Sergeant Clarence Andrew Forslund
– Company C, 60th Infantry Regiment, 9th Infantry Division –
Clarence Andrew Forslund was born on April 16th, 1915 on a farm in Dayton Township, Webster County in Iowa. This was in an area informally called the “Swede Bend”. For Clarence, or “Kelly” as he was called, English was not his first language. All of his grandparents had come from Sweden and Swedish was still spoken by the family at home.
After Kelly’s father passed away in 1920, he lived alternately with his mother and with his relatives until finally he and his younger brother Richard were put into a Lutheran orphanage near Stanton, Iowa. The orphanage sent the 2 brothers to live and work as hired hands on farms. At some point, Kelly moved back to Dayton and graduated there from high school in 1933.
During the Depression Kelly did whatever work he could find. He worked on farms, for the railroad, and finally for the war industry. While working at a war plant in Burbank, California, he learned he would be drafted, and moved back to Iowa. Here he stayed with his older brother Monnie and his wife and son in Harcourt, just 2 miles west of Dayton.
During an earlier draft Kelly was rejected (4F) because of flat feet. However, the Army tested his IQ and this was 138! Now Kelly was drafted again, and the US Army took him and placed him in the Infantry, flat feet included. It was while he was waiting in Harcourt to get into the Army that Kelly met Carolyn who was from a local Swedish farming family. They fell in love, but Kelly was inducted into the Army on September 4th, 1942, taking basic training at Fort Robinson, Arkansas.
When Kelly was engaged in Infantry training at Fort Carson in Colorado Springs, Colorado, Carolyn visited him and they got married on December 31st, 1942. After Kelly was transferred to Camp Robbins in California to train other soldiers, Carolyn moved back to Iowa, stayed on her mother’s farm, and gave birth to their son James on September 28th, 1943. Kelly did not see his son until after he was discharged from the Army in the fall of 1945.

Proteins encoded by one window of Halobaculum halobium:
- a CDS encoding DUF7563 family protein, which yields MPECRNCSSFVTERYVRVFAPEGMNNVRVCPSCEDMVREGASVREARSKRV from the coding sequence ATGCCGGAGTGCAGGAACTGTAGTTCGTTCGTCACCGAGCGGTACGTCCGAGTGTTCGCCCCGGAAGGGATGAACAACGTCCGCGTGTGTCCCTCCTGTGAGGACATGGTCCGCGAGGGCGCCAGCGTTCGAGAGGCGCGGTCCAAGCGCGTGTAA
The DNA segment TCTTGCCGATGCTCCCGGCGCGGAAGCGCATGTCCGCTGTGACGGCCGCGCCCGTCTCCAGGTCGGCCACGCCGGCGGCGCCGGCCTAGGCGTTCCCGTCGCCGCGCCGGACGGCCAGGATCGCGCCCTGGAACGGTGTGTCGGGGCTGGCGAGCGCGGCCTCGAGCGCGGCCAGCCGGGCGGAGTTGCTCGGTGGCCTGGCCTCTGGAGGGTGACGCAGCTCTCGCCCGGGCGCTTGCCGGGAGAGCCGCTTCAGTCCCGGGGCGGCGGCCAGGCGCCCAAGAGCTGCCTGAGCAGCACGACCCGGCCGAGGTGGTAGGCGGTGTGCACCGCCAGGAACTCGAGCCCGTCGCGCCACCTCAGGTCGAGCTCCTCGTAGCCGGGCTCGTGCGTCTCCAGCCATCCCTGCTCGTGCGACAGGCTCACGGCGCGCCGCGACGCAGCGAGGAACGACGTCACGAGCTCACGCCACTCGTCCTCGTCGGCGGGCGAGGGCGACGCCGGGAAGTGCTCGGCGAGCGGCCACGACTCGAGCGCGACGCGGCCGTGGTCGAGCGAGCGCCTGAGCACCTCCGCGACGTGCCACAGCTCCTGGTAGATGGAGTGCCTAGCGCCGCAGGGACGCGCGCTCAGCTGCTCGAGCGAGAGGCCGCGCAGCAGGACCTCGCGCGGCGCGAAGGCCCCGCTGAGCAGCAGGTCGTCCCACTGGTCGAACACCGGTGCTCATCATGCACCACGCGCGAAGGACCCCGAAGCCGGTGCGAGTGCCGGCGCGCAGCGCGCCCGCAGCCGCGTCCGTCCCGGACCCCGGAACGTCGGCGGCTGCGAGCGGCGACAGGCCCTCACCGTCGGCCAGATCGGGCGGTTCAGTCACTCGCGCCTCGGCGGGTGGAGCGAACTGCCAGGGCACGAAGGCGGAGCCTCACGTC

Going to war:
According to his discharge papers Kelly entered the European Theater of Operations (ETO) on June 28th, 1944. Kelly was now part of C Company, 60th Infantry Regiment of the 9th Infantry Division. From Normandy he fought his way to Belgium. Here an old lady was so thankful to see the American Liberators that she gave them a big cheese. It probably was the best thing she could offer the men, but it was very smelly!
The Hurtgen Forest and POW:
While moving forward through Europe with Company C, Kelly arrived at the German border, and participated in the Battle of the Hurtgen Forest. Here he was captured for just a short while. One night the men did not set up a proper camp. They were tired, cold and wet, and just threw their shelter halves over themselves and went to sleep. Kelly was awakened when a German soldier kicked him on the bottom of his boots and said “Hands up!”. Now being a Prisoner of War, they were marched away. Kelly related a story about this to his grandson after the war: “At some point we stopped and our rifles were stacked up across a clearing. Somehow we managed to get to the rifles and shot our way out. A very young German soldier who was guarding us aimed his rifle at me, fired, and missed”. Kelly even saw fire coming out of the barrel of the German rifle..but somehow the German soldier missed. “The young German soldier desperately fumbled with his gun, trying to reload it so he could fire again, but did not manage to do so in time and I shot him point blank“. In later life, shortly before Kelly passed away, he told his family he had never forgotten the young German soldier’s face. It haunted him.
Life after the war:
According to his discharge papers Kelly left Europe on October 26th, 1945. He returned to Harcourt to his family where he could finally meet his son James for the first time. His first daughter Judith was born in 1946, and in 1948 another daughter was born, Jacqueline.
After the war Kelly worked several jobs and then was a Postmaster in Harcourt, Iowa. His brother Monnie had a hardware store which was next to the Post Office. The family lived in a farmhouse on 8 acres, right outside of town, and the all lived a good life.
In 1957, the family moved to Colorado where Kelly worked for the Post Office in Denver until retiring in 1985. Clarence Andrew Forslund passed away on July 1st, 1996.
Kelly developed trench foot while in combat, as well as gum disease that caused him to lose all his teeth, and he had persistent nightmares about combat for the rest of his life. He was never wounded so he did not receive a Purple Heart. Kelly is a good example of one of many men who went to Europe to fight the war to liberate its people from the Nazi Occupation. He did fight for his country and helped to give many people their freedom back.
He was known to be a very kind man who never bragged and was very well liked by everyone.
Clarence will forever be remembered.